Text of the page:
Jan 05, 2018 I Brett Tingley

DNA Of Mystery Microbes Found on ISS Sequenced in Space

Due to several recent discoveries, much of the conversation surrounding the search for alien life has turned to wondering if we might discover microbial life long before we find green, three-breasted alien women. Microbes have been discovered here on Earth which can survive on air alone, or even by ‘eating’ radiation in some cases. Microbes have even been sustained in a simulated Martian atmosphere and Russian state media claims microbes were found on the outside of the ISS last year. Are macroscopic, walking, talking life forms such as us hairless apes an anomaly? Could the rest of the universe be filled with microscopic forms of life? Who knows. However, if that possibility becomes a reality, a new experimented conducted aboard the International Space Station lends hope to our own ability to identify any potential alien life forms we may encounter in space.

ISS March 2009 640x275
Russia's reports of extraterrestrial "biomatter" on the ISS are still unconfirmed.

According to a NASA press release, scientists on the ISS successfully sequenced the genomes of mystery microbes found inside the space station. The microbes were found earlier last year clinging to various surfaces inside the space station. While it’s well-known that astronauts bring all sorts of creepy crawly contaminants with them when they enter the space station, the identity of these space bugs has never been identified - particularly not while aboard the space station itself. In the press statement, NASA claims this groundbreaking experiment could pave the way for being able to identify any potential lifeforms found during our future exploration of the cosmos:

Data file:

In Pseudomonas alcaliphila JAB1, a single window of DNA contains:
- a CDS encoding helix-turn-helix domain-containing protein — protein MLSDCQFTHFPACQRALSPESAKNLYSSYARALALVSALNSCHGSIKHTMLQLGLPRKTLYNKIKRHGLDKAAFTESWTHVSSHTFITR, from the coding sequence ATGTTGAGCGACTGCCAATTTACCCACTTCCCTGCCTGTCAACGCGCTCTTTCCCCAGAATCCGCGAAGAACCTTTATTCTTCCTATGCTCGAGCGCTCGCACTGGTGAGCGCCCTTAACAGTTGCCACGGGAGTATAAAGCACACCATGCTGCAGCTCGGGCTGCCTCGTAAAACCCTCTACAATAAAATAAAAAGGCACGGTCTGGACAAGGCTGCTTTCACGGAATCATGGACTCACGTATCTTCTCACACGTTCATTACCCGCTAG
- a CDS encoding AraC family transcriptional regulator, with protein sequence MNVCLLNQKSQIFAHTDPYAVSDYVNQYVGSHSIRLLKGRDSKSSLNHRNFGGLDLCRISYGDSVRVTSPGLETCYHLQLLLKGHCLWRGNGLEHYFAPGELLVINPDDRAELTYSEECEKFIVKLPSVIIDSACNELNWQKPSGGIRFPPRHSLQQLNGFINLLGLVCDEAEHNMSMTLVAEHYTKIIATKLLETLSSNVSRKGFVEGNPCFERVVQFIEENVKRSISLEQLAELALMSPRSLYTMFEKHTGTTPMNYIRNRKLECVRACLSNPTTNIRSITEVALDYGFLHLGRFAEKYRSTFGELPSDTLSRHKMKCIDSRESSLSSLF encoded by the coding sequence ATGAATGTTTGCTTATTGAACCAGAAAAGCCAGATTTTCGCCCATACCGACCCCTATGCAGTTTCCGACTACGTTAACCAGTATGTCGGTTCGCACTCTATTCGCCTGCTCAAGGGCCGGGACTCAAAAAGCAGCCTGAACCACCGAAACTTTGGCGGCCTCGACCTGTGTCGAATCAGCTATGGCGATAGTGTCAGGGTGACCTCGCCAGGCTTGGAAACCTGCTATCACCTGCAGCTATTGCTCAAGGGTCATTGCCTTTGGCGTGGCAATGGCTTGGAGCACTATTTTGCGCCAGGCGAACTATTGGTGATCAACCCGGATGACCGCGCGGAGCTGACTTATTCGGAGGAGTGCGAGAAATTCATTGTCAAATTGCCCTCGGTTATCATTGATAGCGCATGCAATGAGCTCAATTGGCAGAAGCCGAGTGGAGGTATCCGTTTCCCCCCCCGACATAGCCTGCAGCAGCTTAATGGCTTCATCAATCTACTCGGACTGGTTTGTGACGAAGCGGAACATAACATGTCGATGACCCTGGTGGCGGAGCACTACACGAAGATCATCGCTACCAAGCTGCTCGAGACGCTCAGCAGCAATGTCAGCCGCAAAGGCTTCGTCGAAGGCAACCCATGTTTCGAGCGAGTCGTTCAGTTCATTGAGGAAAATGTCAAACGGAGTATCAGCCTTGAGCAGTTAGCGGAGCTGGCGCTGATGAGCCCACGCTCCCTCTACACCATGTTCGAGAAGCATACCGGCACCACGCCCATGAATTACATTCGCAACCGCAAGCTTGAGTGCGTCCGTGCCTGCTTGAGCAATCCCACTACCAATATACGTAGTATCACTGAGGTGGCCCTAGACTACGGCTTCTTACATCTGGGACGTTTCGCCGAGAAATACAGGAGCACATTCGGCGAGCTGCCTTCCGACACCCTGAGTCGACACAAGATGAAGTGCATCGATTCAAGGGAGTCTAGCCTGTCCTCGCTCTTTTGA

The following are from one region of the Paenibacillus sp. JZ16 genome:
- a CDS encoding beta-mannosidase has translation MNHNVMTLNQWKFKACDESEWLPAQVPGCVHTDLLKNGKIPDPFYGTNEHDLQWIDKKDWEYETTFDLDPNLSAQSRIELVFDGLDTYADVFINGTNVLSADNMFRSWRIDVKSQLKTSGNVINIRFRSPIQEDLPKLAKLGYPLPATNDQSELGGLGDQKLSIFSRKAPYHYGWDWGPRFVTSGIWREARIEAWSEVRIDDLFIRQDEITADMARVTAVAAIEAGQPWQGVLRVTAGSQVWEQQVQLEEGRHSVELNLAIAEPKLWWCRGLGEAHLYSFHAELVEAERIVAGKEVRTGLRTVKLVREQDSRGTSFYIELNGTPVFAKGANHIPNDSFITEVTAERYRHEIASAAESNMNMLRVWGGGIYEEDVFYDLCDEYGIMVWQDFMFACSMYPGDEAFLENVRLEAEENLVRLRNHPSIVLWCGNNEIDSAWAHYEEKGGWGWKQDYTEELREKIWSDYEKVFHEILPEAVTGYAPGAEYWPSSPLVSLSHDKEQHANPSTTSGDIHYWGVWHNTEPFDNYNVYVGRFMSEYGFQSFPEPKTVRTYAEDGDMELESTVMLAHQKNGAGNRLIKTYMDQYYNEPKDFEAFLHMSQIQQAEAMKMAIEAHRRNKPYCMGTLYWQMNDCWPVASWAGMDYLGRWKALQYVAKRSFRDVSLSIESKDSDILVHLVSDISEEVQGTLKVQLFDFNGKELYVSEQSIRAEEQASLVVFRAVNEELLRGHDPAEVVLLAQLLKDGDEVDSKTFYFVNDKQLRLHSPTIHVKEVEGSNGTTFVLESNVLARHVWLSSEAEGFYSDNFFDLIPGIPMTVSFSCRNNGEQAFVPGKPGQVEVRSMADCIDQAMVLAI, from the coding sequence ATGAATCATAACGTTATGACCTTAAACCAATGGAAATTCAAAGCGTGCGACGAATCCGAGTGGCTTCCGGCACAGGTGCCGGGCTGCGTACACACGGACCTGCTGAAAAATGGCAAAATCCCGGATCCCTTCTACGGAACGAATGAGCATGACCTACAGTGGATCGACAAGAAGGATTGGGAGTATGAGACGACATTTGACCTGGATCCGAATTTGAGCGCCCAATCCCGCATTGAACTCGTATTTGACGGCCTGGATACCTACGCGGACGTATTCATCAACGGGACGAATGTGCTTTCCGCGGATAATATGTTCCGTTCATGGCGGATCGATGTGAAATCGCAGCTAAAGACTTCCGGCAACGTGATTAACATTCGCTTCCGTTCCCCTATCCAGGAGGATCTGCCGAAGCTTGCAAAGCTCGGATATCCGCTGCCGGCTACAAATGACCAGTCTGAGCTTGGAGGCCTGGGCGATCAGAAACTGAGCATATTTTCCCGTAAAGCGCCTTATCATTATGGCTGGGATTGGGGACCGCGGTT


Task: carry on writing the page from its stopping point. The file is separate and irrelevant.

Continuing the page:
The ability to identify microbes in space could aid in the ability to diagnose and treat astronaut ailments in real time, as well as assisting in the identification of DNA-based life on other planets.  Being able to identify microbes in real time aboard the International Space Station, without having to send them back to Earth for identification first, would be revolutionary for the world of microbiology and space exploration.

Of course, it would have been much more exciting had the microbes actually been from space and not from the dead skin cells and other effluvium that surrounds astronauts’ bodies like the dust cloud floating around Pig-Pen from Peanuts. Still, now that scientists have the ability to sequence DNA in space, that opens the doors for much faster identification of alien DNA in the future. The only question now is if that discovery will happen in our lifetimes.

Brett Tingley

Brett Tingley is a writer and musician living in the ancient Appalachian mountains.

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